It’s OK If You Sit on My Quilt by Mary Ellen Hopkins, a very funny lady, was my first quilt book. I like the idea that a quilt is made to wrap someone up in love and keep them warm and cozy. I have made a few show quilts, but the thing that warms my heart the most is to see my quilts being loved and used. I have pictures of my grandson laying on the floor cuddled up in his well used quilt and my grandaughter playing with her dog and covering him up with a whole stack of her quilts. I pull them out of the laundry basket nicely wrinkled and puckered up with texture from many washes, take a look at the details of my piecing or admire the fabric prints, and then I hand them off to the person who loves them to cuddle with again—no need to fold. My son asked me to replace the worn binding on his beloved quilt, a heavy extra long quilt made for him as a growing teenager. It has become the favorite quilt for his whole family to cuddle under. I said No, now that it is worn it can be retired to be folded over a quilt rack he made back in high school, to be cherished for all the love it shows. I now have an excuse to make a new quilt. The new one is even bigger than the first one and made to look like fire since he is now a fireman. We took it over to the firehouse and took pictures with it draped over the fire truck. My family loves to have their quilts backed with Minky fabric because it is always warm and super soft. Some may wonder if it will hold up as well as sturdy cotton but we can tell you it stands up to the test of time, washing, and love. I hope they will proudly share their stories of my quilting love long after I am gone.” —Cindy O’Neal, Dumfries, VA

Great British Sewing Bee

“My first sewing book was the book accompanying the BBC series Great British Sewing Bee, the TV series that inspired me to take up sewing again after a 20 year break. Only later did I take up quilting when I wanted to find something to do with all the left-over fabrics (my first quilt was not made with quilting fabrics and it worked fine). I learned quilting mainly from on-line sources; Sewing with Nancy, Craftsy, Quilt-in-a-Day, MSQC, and so many others, and when it came to buying my first quilt book I chose a practical one named 500 Quilt Blocks by L.  Godsworthy & K. Green.”—Cecilia Nilsson, Rijnsburg, Nederland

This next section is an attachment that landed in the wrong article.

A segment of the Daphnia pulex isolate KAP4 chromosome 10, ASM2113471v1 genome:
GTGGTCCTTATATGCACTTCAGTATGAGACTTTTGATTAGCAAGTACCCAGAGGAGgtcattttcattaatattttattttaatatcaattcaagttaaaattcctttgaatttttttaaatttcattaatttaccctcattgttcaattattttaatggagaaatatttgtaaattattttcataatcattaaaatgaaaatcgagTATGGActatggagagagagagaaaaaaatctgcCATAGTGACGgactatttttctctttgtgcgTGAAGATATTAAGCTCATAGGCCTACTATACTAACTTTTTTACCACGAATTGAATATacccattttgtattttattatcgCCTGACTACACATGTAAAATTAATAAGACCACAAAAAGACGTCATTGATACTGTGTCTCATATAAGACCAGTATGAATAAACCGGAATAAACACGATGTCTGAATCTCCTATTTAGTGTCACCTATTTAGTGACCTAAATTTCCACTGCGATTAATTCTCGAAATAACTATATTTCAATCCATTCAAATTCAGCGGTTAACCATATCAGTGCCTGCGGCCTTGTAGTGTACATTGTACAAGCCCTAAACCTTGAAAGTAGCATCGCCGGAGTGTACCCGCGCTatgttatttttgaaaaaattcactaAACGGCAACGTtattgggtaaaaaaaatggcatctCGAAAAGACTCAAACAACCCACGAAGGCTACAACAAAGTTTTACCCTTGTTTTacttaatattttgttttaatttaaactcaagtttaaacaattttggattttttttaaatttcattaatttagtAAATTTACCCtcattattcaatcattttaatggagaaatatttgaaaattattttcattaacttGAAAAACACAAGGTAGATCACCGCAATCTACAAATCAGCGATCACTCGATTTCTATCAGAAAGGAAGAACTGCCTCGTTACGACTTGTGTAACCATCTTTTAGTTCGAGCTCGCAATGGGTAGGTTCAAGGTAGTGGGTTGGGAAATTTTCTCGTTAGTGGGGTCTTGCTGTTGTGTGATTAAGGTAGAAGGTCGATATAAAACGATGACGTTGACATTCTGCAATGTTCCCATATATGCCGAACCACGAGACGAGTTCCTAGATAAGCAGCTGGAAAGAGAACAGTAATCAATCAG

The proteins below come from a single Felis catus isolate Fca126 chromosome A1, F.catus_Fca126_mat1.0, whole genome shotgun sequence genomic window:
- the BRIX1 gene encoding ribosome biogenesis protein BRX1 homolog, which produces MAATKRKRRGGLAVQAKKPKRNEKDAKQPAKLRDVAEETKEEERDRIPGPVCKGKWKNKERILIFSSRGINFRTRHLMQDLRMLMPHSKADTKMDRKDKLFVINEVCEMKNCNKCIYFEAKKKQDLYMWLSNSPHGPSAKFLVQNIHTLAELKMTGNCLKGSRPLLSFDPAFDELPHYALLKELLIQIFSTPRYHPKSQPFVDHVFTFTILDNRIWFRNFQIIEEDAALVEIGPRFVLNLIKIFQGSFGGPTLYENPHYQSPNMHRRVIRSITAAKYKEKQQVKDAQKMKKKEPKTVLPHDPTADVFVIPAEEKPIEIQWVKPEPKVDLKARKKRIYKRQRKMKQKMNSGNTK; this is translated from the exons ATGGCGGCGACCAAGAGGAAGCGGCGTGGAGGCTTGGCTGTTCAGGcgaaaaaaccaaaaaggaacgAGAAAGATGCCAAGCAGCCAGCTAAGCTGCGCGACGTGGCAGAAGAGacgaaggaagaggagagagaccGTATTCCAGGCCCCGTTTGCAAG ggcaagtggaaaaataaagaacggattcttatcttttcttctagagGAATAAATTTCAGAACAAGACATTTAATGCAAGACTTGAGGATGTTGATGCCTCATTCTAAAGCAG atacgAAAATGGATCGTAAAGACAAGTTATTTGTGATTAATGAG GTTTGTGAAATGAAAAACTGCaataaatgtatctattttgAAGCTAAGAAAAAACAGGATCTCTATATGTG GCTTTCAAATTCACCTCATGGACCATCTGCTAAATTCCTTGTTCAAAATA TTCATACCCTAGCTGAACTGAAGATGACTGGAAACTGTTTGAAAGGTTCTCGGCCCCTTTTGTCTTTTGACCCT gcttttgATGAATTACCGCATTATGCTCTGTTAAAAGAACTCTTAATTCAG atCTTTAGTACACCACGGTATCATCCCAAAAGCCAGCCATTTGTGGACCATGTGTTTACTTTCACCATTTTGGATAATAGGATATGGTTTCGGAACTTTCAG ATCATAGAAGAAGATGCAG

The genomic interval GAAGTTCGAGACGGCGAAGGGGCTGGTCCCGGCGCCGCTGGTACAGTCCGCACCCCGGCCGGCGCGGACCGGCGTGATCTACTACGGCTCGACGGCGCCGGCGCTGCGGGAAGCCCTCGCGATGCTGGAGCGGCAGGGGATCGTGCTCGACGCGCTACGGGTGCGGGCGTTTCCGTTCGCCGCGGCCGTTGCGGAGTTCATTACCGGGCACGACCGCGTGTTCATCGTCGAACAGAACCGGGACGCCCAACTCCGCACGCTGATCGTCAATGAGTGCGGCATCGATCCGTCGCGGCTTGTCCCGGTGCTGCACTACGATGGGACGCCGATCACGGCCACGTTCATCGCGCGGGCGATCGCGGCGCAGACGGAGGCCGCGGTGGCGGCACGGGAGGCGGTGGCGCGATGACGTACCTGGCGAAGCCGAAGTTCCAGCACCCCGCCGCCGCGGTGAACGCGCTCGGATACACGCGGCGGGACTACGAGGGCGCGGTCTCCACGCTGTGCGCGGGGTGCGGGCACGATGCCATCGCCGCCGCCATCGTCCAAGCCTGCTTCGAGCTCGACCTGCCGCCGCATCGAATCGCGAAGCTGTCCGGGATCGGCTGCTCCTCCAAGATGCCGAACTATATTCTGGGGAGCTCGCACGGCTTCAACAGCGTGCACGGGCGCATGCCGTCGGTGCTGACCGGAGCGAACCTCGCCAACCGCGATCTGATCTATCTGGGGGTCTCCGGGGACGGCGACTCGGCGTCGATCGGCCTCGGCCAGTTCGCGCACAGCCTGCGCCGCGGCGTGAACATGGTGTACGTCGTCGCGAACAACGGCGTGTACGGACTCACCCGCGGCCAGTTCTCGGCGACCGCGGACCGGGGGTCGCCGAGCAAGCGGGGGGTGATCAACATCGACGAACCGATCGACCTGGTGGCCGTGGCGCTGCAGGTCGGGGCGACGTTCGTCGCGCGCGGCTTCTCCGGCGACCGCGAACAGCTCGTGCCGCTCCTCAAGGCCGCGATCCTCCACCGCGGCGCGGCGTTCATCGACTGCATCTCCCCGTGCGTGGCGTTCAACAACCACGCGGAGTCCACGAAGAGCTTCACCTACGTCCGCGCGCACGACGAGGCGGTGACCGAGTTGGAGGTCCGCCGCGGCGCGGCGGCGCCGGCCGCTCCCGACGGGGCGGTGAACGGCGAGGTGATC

4-H Project Books

“My first book was an Ohio 4-H project book. Working with my mother, who really didn’t know how to sew, I made my first apron and a coordinating kitchen towel, using what I thought was a beautiful feed sack.  I still use the towel, 60 years later. My first sewing kit was a wooden cigar box that I stocked with supplies.  I received a blue ribbon for my efforts and the start on a great skill that has filled my closet and given me ways to challenge myself while teaching others about fabrics, threads, and machines.”—Gale Betterly, Richfield, OH

New Methods

“Bishop Method of Clothing Construction by Edna Bryte Bishop was my first sewing book.  It was a text for Clothing 101 my first year of college in the fall of 1963.  Edna Bishop’s methods were rather different from what we had learned in 4-H.  I especially remember collars, as she didn’t use the back neck facings on shirt-type collars.  My collection has continued to grow since that time!”—Myrna Wear, LaBelle, MO